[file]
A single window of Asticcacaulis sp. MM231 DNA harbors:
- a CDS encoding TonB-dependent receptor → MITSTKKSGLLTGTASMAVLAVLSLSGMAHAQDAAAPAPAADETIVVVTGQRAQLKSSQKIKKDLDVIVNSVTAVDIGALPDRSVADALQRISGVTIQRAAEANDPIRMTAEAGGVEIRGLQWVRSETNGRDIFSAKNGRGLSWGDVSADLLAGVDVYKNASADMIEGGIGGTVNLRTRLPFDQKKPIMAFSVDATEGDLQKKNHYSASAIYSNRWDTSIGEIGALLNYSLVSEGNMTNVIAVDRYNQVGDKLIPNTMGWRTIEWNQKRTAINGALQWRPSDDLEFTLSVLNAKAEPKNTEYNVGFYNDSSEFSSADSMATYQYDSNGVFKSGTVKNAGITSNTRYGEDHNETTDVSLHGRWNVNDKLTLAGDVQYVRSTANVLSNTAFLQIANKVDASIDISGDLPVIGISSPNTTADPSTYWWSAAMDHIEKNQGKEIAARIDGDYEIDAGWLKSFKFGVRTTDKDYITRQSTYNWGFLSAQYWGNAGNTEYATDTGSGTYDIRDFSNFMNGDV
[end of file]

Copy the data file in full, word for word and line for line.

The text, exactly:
A single window of Asticcacaulis sp. MM231 DNA harbors:
- a CDS encoding TonB-dependent receptor → MITSTKKSGLLTGTASMAVLAVLSLSGMAHAQDAAAPAPAADETIVVVTGQRAQLKSSQKIKKDLDVIVNSVTAVDIGALPDRSVADALQRISGVTIQRAAEANDPIRMTAEAGGVEIRGLQWVRSETNGRDIFSAKNGRGLSWGDVSADLLAGVDVYKNASADMIEGGIGGTVNLRTRLPFDQKKPIMAFSVDATEGDLQKKNHYSASAIYSNRWDTSIGEIGALLNYSLVSEGNMTNVIAVDRYNQVGDKLIPNTMGWRTIEWNQKRTAINGALQWRPSDDLEFTLSVLNAKAEPKNTEYNVGFYNDSSEFSSADSMATYQYDSNGVFKSGTVKNAGITSNTRYGEDHNETTDVSLHGRWNVNDKLTLAGDVQYVRSTANVLSNTAFLQIANKVDASIDISGDLPVIGISSPNTTADPSTYWWSAAMDHIEKNQGKEIAARIDGDYEIDAGWLKSFKFGVRTTDKDYITRQSTYNWGFLSAQYWGNAGNTEYATDTGSGTYDIRDFSNFMNGDV